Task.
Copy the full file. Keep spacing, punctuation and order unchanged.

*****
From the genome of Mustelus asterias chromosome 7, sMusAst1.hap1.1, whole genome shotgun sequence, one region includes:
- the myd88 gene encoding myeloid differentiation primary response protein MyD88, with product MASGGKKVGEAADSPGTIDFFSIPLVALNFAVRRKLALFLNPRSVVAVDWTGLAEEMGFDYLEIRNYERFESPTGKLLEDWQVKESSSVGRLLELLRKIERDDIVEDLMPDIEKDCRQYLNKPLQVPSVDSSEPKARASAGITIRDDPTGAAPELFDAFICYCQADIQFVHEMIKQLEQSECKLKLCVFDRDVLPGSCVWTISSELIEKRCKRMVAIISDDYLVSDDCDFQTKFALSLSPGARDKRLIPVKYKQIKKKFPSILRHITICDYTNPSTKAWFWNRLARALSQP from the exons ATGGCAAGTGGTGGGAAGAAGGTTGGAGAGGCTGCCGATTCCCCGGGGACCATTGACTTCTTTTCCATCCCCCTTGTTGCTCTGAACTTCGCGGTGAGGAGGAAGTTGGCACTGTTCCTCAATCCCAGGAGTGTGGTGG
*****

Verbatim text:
From the genome of Mustelus asterias chromosome 7, sMusAst1.hap1.1, whole genome shotgun sequence, one region includes:
- the myd88 gene encoding myeloid differentiation primary response protein MyD88, with product MASGGKKVGEAADSPGTIDFFSIPLVALNFAVRRKLALFLNPRSVVAVDWTGLAEEMGFDYLEIRNYERFESPTGKLLEDWQVKESSSVGRLLELLRKIERDDIVEDLMPDIEKDCRQYLNKPLQVPSVDSSEPKARASAGITIRDDPTGAAPELFDAFICYCQADIQFVHEMIKQLEQSECKLKLCVFDRDVLPGSCVWTISSELIEKRCKRMVAIISDDYLVSDDCDFQTKFALSLSPGARDKRLIPVKYKQIKKKFPSILRHITICDYTNPSTKAWFWNRLARALSQP from the exons ATGGCAAGTGGTGGGAAGAAGGTTGGAGAGGCTGCCGATTCCCCGGGGACCATTGACTTCTTTTCCATCCCCCTTGTTGCTCTGAACTTCGCGGTGAGGAGGAAGTTGGCACTGTTCCTCAATCCCAGGAGTGTGGTGG